Exposure, Paperback
5 out of 5 (1 rating)


In Jerusalem, two Arabs are on the hunt for the same identity.

The first is a wealthy lawyer with a thriving practice, a large house, a Mercedes and a beautiful family.

With a sophisticated image to uphold, he decides one evening to buy a second-hand Tolstoy novel recommended by his wife - but inside it he finds a love letter, in Arabic, undeniably in her handwriting.

Consumed with jealous rage, the lawyer vows to take his revenge on the book's previous owner.

Elsewhere in the city, a young social worker is struggling to make ends meet.

In desperation he takes an unenviable job as the night-time carer of a comatose young Jew. Over the long, dark nights that follow, he pieces together the story of his enigmatic patient, and finds that the barriers that ought to separate their lives are more permeable than he could ever have imagined.

As they venture further into deception, dredging up secrets and ghosts both real and imagined, the lawyer and the carer uncover the dangerous complexities of identity - as their lies bring them ever closer together.




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I am SO glad I read this book.  It has given me still another perspective that I had not previously been much aware of.   I've read a little (very little) about Palestine/Israel relationships, but most of that had been written by people who took a strong stance one way or the other.  This novel is written from the perspective of two Palestinians living in Israel not on the West Bank, who seem to be apolitical.  One of them is an attorney with resources, the other a social worker with none, which further broadens the perspective.  This is a story about identity development of two men living as a cultural minority.  There were so many consequences of that that I had not thought about so much.  There are the obvious issues of religious differences e.g. stores and businesses closed on someone else's holy day rather than your own.  That requires planning. The discrimination also followed the usual patterns of employment discrimination, educational discrimination, neighborhood and real estate issues, etc.  At one point it felt to me, from my American experience, that I was reading about a light-skinned person of color in the United States passing as white.  The stress of doing so is of course enormous, such as having to hide family ties and background ties as well as language and grammar differences, lack of knowledge about majority values, history, myths, etc.  These necessary secrets block the development of intimacy in relationships, which then feeds a vicious circle.   As I continued reading I began thinking about other groups living this experience, which happens everywhere, such as Northern Ireland with Catholic vs. Protestant, poor white students with scholarships to U.S. ivy league colleges, women everywhere in a patriarchal culture.  Mostly this then became a reminder to me of the ways we humans are similar rather than different, the pains of identity and separation and even discrimination that we all suffer in some way, although not to this extent perhaps.  It reminded me that probably most of us "plain people" are not interested in fighting with each other, but more likely it is the political leaders owned by the wealthy that cause the fighting - reminds me it is a class issue more than religious or political.  Yeah yeah I know - we let them.  It is a very interesting book.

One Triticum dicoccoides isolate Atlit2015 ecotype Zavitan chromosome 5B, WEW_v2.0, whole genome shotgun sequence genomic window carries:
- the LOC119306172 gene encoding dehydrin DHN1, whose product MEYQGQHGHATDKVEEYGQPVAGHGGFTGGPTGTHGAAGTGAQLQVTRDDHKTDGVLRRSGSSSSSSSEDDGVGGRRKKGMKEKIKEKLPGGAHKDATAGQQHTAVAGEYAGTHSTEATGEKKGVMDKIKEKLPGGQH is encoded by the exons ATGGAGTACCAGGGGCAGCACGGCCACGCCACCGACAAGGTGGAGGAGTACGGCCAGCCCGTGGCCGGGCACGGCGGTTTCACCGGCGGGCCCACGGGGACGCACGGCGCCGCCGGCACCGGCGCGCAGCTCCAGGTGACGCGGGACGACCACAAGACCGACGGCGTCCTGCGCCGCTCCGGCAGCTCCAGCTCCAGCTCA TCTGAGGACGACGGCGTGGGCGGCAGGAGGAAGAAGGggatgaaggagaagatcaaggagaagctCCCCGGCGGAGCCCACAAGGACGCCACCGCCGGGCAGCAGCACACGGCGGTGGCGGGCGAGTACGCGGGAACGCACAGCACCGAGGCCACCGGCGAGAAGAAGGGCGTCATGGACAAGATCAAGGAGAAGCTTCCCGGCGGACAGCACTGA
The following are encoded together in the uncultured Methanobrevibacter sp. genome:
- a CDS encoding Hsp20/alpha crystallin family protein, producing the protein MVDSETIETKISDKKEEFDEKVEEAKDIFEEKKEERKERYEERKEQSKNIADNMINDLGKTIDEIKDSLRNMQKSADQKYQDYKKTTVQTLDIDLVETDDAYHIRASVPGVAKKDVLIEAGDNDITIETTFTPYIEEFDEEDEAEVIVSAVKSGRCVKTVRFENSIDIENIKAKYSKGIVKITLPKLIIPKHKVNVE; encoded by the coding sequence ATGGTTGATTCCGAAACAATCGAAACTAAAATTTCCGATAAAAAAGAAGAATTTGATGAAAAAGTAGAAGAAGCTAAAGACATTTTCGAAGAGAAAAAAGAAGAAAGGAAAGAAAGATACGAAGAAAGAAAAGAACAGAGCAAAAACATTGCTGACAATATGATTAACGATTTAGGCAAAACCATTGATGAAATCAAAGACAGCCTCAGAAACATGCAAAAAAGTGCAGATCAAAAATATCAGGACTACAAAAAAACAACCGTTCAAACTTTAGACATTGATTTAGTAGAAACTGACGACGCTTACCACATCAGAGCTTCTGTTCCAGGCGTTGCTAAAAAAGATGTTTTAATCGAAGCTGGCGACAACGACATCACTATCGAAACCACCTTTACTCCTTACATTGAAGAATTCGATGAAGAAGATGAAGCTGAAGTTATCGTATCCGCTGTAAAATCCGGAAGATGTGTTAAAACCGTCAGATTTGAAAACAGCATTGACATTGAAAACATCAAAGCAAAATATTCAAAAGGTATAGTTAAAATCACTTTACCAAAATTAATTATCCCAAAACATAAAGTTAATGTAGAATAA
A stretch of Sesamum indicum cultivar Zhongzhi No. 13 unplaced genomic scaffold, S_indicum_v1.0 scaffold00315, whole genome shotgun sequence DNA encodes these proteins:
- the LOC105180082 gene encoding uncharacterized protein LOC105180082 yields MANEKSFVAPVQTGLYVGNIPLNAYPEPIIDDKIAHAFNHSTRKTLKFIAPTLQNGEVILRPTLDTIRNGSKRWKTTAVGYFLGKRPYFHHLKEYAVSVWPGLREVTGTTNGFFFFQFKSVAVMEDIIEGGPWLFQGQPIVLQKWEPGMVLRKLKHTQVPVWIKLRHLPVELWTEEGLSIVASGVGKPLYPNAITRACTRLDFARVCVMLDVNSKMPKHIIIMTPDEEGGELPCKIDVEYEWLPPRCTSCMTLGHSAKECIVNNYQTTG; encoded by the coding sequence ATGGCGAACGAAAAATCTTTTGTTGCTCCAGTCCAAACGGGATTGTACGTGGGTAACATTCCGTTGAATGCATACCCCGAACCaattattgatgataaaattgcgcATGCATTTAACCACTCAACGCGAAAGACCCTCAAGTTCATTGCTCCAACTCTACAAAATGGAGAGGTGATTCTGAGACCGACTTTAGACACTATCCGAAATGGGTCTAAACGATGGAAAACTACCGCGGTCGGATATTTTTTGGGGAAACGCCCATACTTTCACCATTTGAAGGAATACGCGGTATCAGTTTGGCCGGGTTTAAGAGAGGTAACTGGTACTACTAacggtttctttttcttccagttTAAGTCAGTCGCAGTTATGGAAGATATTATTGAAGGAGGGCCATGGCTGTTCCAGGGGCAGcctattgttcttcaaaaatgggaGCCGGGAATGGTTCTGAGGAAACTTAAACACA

Also by Sayed Kashua